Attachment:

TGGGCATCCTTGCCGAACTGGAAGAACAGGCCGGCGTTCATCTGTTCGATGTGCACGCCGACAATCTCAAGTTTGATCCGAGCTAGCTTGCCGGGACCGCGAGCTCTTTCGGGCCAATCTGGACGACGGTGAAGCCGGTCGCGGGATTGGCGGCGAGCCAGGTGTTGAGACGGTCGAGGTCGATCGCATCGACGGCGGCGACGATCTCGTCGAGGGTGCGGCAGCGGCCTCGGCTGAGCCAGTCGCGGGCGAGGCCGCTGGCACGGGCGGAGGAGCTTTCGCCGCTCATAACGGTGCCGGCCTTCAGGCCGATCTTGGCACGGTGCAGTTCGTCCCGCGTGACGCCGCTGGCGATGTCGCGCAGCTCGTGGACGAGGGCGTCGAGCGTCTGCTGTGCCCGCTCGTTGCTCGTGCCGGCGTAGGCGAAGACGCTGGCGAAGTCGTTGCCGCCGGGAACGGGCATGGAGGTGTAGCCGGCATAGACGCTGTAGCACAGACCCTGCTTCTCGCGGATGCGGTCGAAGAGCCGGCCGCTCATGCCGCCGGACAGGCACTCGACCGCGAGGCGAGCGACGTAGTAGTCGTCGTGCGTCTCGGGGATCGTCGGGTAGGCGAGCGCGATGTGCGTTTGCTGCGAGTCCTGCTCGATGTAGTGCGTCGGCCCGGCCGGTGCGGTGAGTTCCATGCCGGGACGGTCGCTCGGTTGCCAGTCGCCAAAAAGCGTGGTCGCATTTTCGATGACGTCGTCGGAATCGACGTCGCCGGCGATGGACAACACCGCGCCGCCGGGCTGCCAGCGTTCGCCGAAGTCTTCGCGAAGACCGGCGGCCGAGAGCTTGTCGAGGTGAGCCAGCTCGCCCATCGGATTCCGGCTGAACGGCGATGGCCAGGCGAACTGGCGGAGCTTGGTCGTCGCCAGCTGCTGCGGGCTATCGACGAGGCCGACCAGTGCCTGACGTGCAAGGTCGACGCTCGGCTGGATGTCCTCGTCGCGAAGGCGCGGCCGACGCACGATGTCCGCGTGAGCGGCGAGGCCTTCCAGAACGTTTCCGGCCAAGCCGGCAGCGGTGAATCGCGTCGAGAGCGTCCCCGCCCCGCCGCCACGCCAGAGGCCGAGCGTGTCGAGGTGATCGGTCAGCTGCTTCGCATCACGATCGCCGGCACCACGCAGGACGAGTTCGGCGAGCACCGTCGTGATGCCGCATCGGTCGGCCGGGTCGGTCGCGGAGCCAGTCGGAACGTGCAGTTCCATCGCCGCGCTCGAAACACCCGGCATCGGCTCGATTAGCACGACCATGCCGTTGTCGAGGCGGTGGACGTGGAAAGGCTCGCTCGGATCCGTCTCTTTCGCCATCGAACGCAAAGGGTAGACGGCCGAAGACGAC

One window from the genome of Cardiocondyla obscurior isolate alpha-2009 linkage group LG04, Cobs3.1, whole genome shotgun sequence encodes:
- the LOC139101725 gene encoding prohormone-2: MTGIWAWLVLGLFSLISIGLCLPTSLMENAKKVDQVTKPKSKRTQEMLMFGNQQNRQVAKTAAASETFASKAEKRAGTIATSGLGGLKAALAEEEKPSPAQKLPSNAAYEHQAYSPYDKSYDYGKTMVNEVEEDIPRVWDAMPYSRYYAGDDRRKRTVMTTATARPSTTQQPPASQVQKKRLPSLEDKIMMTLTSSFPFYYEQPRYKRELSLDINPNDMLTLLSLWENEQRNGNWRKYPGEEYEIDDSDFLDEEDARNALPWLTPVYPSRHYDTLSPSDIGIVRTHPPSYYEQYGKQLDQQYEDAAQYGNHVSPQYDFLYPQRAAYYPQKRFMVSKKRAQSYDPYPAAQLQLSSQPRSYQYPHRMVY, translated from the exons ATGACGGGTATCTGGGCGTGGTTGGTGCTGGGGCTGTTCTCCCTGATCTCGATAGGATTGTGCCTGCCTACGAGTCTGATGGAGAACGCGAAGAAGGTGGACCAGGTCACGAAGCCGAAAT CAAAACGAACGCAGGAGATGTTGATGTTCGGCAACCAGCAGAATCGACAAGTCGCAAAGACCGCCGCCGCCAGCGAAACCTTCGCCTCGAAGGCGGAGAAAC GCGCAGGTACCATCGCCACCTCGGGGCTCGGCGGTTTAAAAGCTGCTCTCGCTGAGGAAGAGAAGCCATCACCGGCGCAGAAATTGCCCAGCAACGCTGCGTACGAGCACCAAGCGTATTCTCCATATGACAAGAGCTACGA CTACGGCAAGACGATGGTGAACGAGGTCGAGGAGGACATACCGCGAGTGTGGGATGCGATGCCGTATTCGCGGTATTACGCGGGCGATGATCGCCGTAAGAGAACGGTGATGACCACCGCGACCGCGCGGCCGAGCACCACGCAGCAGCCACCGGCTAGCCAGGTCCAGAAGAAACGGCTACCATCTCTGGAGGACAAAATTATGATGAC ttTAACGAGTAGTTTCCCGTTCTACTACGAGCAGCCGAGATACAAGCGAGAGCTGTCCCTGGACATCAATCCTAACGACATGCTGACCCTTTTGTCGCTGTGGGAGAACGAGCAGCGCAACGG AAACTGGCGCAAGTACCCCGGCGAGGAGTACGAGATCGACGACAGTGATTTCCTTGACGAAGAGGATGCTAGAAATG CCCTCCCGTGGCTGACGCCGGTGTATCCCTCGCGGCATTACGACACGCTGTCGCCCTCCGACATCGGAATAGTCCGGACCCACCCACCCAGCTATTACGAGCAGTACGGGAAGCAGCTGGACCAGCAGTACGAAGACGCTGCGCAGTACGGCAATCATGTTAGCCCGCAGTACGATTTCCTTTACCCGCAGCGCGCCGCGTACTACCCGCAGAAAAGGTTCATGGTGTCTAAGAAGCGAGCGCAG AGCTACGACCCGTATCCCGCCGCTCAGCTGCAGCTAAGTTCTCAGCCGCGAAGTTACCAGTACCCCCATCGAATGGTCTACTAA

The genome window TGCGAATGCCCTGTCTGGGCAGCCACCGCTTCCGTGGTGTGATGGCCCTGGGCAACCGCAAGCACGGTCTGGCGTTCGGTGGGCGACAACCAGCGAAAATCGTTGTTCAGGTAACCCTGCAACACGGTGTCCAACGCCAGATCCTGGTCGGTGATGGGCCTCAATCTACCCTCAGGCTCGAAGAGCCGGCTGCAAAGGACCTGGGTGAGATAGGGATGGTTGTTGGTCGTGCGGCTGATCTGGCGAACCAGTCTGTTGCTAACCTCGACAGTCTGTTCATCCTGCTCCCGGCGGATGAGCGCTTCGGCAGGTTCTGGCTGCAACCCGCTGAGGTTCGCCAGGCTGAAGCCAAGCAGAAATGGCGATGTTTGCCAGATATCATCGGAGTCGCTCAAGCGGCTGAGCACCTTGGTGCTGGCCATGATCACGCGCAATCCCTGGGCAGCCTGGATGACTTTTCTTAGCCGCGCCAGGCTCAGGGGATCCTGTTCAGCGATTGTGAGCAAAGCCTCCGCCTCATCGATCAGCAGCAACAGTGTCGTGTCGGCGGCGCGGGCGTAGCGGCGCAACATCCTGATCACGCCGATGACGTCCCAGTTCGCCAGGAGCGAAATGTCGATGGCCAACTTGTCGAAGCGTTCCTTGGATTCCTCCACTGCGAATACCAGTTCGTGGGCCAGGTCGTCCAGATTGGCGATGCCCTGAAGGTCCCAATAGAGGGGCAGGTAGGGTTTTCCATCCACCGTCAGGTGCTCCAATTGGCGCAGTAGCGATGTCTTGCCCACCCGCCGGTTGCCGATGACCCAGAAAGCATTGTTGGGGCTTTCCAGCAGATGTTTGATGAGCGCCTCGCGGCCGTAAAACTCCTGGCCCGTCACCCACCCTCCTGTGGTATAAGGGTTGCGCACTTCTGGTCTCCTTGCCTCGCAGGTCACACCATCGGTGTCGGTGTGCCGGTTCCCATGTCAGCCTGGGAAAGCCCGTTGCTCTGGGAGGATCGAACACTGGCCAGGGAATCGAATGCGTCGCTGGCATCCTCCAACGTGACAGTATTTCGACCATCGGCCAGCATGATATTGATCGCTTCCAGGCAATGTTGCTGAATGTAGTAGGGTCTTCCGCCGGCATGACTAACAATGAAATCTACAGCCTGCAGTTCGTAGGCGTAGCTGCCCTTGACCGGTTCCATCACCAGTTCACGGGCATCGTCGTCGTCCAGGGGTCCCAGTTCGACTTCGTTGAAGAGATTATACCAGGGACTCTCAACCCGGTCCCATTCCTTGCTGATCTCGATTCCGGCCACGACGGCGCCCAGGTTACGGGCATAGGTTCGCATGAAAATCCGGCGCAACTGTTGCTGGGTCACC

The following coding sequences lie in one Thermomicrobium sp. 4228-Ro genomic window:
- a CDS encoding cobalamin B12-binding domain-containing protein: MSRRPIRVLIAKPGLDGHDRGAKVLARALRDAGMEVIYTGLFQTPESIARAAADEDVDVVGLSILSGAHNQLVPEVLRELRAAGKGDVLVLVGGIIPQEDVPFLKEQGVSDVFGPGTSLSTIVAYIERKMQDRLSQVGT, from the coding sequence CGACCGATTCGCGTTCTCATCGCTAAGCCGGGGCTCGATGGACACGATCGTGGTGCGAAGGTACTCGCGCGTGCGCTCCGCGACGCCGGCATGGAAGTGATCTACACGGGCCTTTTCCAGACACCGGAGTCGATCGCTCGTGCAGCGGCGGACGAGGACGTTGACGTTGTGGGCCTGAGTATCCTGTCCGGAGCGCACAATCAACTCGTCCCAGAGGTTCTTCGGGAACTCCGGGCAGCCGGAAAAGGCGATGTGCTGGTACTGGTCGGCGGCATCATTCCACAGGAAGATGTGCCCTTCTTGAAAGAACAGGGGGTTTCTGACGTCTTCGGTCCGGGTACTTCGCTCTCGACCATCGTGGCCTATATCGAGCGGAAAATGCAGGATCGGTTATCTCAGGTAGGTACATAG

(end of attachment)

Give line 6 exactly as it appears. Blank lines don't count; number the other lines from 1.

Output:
- a CDS encoding cobalamin B12-binding domain-containing protein: MSRRPIRVLIAKPGLDGHDRGAKVLARALRDAGMEVIYTGLFQTPESIARAAADEDVDVVGLSILSGAHNQLVPEVLRELRAAGKGDVLVLVGGIIPQEDVPFLKEQGVSDVFGPGTSLSTIVAYIERKMQDRLSQVGT, from the coding sequence CGACCGATTCGCGTTCTCATCGCTAAGCCGGGGCTCGATGGACACGATCGTGGTGCGAAGGTACTCGCGCGTGCGCTCCGCGACGCCGGCATGGAAGTGATCTACACGGGCCTTTTCCAGACACCGGAGTCGATCGCTCGTGCAGCGGCGGACGAGGACGTTGACGTTGTGGGCCTGAGTATCCTGTCCGGAGCGCACAATCAACTCGTCCCAGAGGTTCTTCGGGAACTCCGGGCAGCCGGAAAAGGCGATGTGCTGGTACTGGTCGGCGGCATCATTCCACAGGAAGATGTGCCCTTCTTGAAAGAACAGGGGGTTTCTGACGTCTTCGGTCCGGGTACTTCGCTCTCGACCATCGTGGCCTATATCGAGCGGAAAATGCAGGATCGGTTATCTCAGGTAGGTACATAG